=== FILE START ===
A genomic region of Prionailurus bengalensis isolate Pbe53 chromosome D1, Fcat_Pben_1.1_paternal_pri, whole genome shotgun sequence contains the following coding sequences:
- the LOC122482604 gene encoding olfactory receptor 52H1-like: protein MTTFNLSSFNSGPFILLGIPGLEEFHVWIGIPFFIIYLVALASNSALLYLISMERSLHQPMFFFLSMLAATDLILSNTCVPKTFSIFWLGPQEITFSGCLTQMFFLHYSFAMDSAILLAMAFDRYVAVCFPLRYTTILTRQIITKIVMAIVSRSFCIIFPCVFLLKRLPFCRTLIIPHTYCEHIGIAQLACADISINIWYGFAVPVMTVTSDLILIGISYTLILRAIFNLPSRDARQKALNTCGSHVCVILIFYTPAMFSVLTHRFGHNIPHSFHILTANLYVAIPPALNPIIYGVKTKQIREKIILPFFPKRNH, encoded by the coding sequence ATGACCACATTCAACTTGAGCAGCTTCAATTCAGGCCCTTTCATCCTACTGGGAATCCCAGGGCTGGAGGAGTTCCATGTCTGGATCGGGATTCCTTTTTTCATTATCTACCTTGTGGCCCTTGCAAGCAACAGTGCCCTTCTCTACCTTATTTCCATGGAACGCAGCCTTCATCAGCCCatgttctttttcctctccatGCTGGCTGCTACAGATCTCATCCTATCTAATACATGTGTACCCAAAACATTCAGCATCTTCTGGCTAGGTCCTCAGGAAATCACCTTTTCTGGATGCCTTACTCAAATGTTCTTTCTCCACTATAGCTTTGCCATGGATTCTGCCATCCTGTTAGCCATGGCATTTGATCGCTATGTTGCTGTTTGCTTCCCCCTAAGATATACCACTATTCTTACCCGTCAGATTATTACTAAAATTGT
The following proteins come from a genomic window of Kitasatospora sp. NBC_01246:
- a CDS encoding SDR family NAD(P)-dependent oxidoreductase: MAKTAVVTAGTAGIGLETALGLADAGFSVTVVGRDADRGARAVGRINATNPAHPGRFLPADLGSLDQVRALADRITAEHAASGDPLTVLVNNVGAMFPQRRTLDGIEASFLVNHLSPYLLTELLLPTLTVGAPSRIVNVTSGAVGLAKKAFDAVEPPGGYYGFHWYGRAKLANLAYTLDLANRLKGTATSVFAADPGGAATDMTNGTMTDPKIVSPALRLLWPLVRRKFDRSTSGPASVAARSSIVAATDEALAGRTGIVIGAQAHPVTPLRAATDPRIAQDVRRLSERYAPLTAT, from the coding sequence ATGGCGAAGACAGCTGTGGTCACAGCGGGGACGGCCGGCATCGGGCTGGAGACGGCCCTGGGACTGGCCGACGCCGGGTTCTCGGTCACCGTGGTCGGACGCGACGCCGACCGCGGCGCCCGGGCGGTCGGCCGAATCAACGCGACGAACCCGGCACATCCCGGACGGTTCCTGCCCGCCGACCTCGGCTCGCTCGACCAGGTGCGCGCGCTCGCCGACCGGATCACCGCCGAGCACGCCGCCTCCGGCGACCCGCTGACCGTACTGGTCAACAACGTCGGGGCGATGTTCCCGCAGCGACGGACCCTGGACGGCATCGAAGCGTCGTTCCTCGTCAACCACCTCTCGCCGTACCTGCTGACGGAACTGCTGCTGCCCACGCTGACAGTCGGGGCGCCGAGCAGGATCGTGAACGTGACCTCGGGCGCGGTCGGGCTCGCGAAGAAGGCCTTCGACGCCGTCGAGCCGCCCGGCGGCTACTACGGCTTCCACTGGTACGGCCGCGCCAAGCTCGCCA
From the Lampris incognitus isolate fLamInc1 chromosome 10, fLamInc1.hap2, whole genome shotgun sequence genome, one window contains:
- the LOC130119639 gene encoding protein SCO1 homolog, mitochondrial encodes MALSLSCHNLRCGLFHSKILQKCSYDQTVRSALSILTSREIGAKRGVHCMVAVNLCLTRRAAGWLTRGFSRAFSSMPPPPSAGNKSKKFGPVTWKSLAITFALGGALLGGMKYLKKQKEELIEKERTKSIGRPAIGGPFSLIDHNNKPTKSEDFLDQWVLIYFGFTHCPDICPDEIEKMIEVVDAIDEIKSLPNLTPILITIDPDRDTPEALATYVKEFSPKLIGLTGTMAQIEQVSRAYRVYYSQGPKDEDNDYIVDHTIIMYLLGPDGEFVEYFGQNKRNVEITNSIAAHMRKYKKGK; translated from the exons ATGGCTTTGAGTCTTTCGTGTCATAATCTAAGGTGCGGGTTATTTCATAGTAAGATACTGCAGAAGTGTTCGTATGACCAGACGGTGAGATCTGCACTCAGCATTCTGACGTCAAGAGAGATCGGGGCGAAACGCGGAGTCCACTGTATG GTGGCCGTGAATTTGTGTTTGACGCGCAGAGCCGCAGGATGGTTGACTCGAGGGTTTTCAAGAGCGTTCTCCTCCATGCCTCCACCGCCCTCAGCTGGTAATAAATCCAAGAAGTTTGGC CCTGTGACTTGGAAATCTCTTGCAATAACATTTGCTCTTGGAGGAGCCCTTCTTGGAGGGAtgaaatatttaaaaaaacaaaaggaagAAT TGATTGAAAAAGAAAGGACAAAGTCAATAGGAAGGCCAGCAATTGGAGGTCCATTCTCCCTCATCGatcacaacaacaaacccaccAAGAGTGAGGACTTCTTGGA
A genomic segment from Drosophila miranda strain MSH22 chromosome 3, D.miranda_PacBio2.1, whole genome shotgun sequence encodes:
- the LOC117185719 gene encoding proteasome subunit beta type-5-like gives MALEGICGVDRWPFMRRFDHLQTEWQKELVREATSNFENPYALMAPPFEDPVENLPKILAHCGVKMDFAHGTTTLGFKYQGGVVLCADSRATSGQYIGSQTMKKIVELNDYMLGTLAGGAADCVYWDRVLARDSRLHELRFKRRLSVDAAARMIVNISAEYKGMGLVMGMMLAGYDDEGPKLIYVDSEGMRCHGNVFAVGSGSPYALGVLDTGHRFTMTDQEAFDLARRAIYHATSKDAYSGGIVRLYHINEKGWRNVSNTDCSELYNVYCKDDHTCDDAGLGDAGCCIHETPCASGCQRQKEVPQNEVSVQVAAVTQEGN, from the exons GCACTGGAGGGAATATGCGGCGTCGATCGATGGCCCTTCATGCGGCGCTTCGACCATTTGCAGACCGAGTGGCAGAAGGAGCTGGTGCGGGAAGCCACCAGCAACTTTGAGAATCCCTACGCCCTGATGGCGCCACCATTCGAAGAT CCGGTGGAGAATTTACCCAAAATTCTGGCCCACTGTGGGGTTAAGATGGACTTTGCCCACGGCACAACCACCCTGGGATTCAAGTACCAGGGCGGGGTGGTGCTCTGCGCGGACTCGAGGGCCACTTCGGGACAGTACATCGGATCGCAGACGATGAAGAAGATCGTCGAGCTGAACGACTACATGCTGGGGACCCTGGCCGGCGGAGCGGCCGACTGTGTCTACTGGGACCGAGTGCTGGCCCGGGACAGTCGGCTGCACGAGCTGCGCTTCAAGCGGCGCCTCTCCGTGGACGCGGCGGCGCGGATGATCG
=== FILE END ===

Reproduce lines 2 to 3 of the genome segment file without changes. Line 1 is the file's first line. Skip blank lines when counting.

- the LOC122482604 gene encoding olfactory receptor 52H1-like: protein MTTFNLSSFNSGPFILLGIPGLEEFHVWIGIPFFIIYLVALASNSALLYLISMERSLHQPMFFFLSMLAATDLILSNTCVPKTFSIFWLGPQEITFSGCLTQMFFLHYSFAMDSAILLAMAFDRYVAVCFPLRYTTILTRQIITKIVMAIVSRSFCIIFPCVFLLKRLPFCRTLIIPHTYCEHIGIAQLACADISINIWYGFAVPVMTVTSDLILIGISYTLILRAIFNLPSRDARQKALNTCGSHVCVILIFYTPAMFSVLTHRFGHNIPHSFHILTANLYVAIPPALNPIIYGVKTKQIREKIILPFFPKRNH, encoded by the coding sequence ATGACCACATTCAACTTGAGCAGCTTCAATTCAGGCCCTTTCATCCTACTGGGAATCCCAGGGCTGGAGGAGTTCCATGTCTGGATCGGGATTCCTTTTTTCATTATCTACCTTGTGGCCCTTGCAAGCAACAGTGCCCTTCTCTACCTTATTTCCATGGAACGCAGCCTTCATCAGCCCatgttctttttcctctccatGCTGGCTGCTACAGATCTCATCCTATCTAATACATGTGTACCCAAAACATTCAGCATCTTCTGGCTAGGTCCTCAGGAAATCACCTTTTCTGGATGCCTTACTCAAATGTTCTTTCTCCACTATAGCTTTGCCATGGATTCTGCCATCCTGTTAGCCATGGCATTTGATCGCTATGTTGCTGTTTGCTTCCCCCTAAGATATACCACTATTCTTACCCGTCAGATTATTACTAAAATTGT
The following proteins come from a genomic window of Kitasatospora sp. NBC_01246: